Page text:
Targeted Therapy in Advanced Gastric Carcinoma: The Future is Beginning

Author(s): G. Schinzari, A. Cassano, A. Orlandi, M. Basso, C. Barone.

Journal Name: Current Medicinal Chemistry

Volume 21 , Issue 8 , 2014

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Abstract:

Gastric cancer represents one of the most common cancer worldwide. Unfortunately, the majority of patients present in advanced stage and outcome still remains poor with high mortality rate despite decreasing incidence and new diagnostic and therapeutic strategies. Although utility of classical chemotherapy agents has been widely explored, advances have been slow and the efficacy of these agents has reached a plateau of median overall survival not higher than 12 months. Therefore, researchers focused their attention on better understanding molecular biology of carcinogenesis and deeper knowledge of the cancer cell phenotype, as well on development of rationally designed drugs that would target specific molecular aberrancies in signal transduction pathways. These targets include cell surface receptors, circulating growth and angiogenic factors and other molecules involved in downstream intracellular signaling pathways, including receptor tyrosine kinases. However, therapeutic advances in gastric cancer are not so encouraging when compared to other solid organ malignancies such as breast and colorectal cancer. This article reviews the role of targeted agents in gastric cancer as single-agent therapy or in combination regimens, including their rational and emerging mechanism of action, current and emerging data. We focused our attention mainly on published phase III studies, therefore cornerstone clinical trials with trastuzumab and bevacizumab have been largely discussed. Phase III studies presented in important international meetings are also reviewed as well phase II published studies and promising new therapies investigated in preclinical or phase I studies. Today, in first-line treatment only trastuzumab has shown significantly increased survival in combination with chemotherapy, whereas ramucirumab as single agent resulted effective in progressing patients, but - despite several disappointing results - these are the proof of principle that targeting the proper molecular aberration is the best way for implementing outcome of therapy.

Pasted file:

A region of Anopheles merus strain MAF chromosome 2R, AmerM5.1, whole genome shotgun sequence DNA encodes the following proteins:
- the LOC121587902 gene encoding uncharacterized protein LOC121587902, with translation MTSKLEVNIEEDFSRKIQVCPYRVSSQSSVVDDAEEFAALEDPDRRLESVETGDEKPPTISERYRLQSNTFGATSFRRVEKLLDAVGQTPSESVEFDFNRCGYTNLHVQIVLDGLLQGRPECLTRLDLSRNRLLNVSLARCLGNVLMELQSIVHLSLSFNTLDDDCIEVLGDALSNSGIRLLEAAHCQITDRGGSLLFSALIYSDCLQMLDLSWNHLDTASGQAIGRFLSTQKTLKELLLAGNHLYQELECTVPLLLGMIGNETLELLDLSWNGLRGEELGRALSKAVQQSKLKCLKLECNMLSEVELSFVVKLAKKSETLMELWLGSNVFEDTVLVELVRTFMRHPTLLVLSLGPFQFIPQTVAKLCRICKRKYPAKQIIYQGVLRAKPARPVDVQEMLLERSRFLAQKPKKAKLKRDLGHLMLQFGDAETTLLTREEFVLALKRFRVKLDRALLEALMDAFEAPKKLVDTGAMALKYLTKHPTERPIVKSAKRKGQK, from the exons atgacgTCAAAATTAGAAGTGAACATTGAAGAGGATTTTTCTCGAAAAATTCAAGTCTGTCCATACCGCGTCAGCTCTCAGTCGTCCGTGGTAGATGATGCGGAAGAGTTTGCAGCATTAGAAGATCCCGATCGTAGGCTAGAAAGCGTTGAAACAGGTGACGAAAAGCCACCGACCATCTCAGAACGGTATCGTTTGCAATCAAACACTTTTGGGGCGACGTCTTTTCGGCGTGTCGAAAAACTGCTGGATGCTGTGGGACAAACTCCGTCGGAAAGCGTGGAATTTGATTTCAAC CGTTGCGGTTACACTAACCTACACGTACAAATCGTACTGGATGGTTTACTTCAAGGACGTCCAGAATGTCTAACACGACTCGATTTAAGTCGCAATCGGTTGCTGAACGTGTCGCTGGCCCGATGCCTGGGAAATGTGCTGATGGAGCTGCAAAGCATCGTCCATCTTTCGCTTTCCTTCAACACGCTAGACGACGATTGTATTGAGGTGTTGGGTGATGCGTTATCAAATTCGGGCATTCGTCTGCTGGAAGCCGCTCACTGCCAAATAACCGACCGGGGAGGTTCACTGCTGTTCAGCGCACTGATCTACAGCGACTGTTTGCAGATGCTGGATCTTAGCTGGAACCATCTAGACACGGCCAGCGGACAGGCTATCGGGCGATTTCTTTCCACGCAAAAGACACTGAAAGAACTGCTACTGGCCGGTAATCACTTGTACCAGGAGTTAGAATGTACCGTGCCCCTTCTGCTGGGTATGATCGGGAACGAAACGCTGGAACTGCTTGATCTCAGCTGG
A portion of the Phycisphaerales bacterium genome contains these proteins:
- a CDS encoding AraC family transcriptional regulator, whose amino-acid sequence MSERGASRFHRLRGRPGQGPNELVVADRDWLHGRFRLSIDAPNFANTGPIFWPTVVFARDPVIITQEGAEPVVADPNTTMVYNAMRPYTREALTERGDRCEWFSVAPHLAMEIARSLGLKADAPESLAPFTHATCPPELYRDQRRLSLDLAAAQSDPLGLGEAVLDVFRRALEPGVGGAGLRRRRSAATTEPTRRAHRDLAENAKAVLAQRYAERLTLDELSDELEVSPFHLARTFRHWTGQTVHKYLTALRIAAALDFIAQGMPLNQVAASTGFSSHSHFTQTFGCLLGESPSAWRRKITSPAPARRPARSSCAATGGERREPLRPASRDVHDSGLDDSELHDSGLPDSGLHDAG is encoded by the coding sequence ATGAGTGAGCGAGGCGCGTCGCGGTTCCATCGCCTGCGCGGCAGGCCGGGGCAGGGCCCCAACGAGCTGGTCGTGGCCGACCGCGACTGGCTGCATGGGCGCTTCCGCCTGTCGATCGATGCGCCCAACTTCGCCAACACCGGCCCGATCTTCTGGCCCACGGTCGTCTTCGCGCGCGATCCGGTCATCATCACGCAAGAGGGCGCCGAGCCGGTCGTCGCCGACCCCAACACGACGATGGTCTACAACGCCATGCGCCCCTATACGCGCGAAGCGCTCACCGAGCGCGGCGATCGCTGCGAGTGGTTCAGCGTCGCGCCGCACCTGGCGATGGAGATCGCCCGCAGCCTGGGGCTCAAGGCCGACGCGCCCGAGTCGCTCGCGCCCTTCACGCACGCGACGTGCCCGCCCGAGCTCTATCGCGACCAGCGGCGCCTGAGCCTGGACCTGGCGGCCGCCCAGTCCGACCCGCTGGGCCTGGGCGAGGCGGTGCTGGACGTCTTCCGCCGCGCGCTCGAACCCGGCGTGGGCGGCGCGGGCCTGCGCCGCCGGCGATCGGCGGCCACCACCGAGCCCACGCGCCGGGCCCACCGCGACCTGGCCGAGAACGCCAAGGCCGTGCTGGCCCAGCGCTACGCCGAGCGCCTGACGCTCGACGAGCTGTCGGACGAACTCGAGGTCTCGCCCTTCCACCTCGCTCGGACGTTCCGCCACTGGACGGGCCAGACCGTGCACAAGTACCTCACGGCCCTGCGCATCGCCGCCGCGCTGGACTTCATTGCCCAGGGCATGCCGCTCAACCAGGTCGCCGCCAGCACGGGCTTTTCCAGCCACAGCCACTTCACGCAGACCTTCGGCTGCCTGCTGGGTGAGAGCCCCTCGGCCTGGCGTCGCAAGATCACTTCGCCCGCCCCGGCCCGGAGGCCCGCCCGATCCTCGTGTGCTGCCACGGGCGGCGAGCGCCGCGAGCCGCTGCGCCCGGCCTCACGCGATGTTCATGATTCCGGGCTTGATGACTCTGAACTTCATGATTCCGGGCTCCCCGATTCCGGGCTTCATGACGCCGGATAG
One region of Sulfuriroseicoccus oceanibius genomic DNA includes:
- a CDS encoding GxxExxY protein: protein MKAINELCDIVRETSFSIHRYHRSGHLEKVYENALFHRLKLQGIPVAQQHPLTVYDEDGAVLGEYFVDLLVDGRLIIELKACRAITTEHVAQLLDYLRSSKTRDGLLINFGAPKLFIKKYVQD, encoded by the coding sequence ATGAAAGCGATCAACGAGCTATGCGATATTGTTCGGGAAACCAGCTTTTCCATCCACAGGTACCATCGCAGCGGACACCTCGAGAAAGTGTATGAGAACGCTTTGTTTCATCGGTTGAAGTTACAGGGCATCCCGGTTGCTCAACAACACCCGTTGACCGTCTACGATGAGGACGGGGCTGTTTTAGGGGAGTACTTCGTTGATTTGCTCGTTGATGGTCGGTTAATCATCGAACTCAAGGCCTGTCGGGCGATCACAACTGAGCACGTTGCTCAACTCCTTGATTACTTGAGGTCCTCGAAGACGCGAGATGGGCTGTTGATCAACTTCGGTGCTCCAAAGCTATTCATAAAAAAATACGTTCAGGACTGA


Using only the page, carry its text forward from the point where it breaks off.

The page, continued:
Keywords: c-MET, EGFR, gastric cancer, HER-2, mTOR, VEGF.

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Article Details

VOLUME: 21
ISSUE: 8
Year: 2014
Page: [1026 - 1038]
Pages: 13
DOI: 10.2174/0929867321666131129124054
Price: $58

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